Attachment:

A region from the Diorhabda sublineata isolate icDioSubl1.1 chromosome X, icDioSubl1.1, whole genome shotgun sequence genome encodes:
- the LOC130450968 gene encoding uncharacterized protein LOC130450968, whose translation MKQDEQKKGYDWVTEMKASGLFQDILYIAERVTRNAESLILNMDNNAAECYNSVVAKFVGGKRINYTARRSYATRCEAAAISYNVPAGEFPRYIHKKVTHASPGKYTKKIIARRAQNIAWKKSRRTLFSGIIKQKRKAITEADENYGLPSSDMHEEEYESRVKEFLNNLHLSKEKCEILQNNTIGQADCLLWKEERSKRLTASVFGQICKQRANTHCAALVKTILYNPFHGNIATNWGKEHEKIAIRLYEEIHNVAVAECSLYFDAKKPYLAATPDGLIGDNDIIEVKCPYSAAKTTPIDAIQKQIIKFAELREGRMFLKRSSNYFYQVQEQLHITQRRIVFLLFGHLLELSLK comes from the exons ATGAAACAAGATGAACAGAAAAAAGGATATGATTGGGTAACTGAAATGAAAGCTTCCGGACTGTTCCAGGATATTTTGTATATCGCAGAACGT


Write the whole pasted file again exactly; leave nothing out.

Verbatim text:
A region from the Diorhabda sublineata isolate icDioSubl1.1 chromosome X, icDioSubl1.1, whole genome shotgun sequence genome encodes:
- the LOC130450968 gene encoding uncharacterized protein LOC130450968, whose translation MKQDEQKKGYDWVTEMKASGLFQDILYIAERVTRNAESLILNMDNNAAECYNSVVAKFVGGKRINYTARRSYATRCEAAAISYNVPAGEFPRYIHKKVTHASPGKYTKKIIARRAQNIAWKKSRRTLFSGIIKQKRKAITEADENYGLPSSDMHEEEYESRVKEFLNNLHLSKEKCEILQNNTIGQADCLLWKEERSKRLTASVFGQICKQRANTHCAALVKTILYNPFHGNIATNWGKEHEKIAIRLYEEIHNVAVAECSLYFDAKKPYLAATPDGLIGDNDIIEVKCPYSAAKTTPIDAIQKQIIKFAELREGRMFLKRSSNYFYQVQEQLHITQRRIVFLLFGHLLELSLK comes from the exons ATGAAACAAGATGAACAGAAAAAAGGATATGATTGGGTAACTGAAATGAAAGCTTCCGGACTGTTCCAGGATATTTTGTATATCGCAGAACGT